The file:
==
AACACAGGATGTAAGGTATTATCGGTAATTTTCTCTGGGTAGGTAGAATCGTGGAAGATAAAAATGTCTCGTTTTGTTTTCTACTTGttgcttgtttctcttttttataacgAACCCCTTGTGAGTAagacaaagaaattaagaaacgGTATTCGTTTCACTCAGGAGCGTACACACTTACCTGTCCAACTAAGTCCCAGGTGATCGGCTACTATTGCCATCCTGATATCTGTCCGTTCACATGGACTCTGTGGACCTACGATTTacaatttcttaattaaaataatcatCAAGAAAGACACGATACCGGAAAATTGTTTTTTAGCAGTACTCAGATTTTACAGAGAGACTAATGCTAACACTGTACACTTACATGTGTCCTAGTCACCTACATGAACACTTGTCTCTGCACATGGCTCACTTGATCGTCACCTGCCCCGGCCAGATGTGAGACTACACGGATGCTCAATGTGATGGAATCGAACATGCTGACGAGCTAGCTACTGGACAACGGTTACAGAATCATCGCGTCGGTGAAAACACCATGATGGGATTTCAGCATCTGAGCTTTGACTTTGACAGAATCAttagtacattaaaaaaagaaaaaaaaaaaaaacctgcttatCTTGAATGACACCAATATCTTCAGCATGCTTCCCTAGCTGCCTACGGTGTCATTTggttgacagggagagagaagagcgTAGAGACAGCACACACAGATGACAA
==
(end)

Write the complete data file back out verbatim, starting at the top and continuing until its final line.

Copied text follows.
AACACAGGATGTAAGGTATTATCGGTAATTTTCTCTGGGTAGGTAGAATCGTGGAAGATAAAAATGTCTCGTTTTGTTTTCTACTTGttgcttgtttctcttttttataacgAACCCCTTGTGAGTAagacaaagaaattaagaaacgGTATTCGTTTCACTCAGGAGCGTACACACTTACCTGTCCAACTAAGTCCCAGGTGATCGGCTACTATTGCCATCCTGATATCTGTCCGTTCACATGGACTCTGTGGACCTACGATTTacaatttcttaattaaaataatcatCAAGAAAGACACGATACCGGAAAATTGTTTTTTAGCAGTACTCAGATTTTACAGAGAGACTAATGCTAACACTGTACACTTACATGTGTCCTAGTCACCTACATGAACACTTGTCTCTGCACATGGCTCACTTGATCGTCACCTGCCCCGGCCAGATGTGAGACTACACGGATGCTCAATGTGATGGAATCGAACATGCTGACGAGCTAGCTACTGGACAACGGTTACAGAATCATCGCGTCGGTGAAAACACCATGATGGGATTTCAGCATCTGAGCTTTGACTTTGACAGAATCAttagtacattaaaaaaagaaaaaaaaaaaaaacctgcttatCTTGAATGACACCAATATCTTCAGCATGCTTCCCTAGCTGCCTACGGTGTCATTTggttgacagggagagagaagagcgTAGAGACAGCACACACAGATGACAA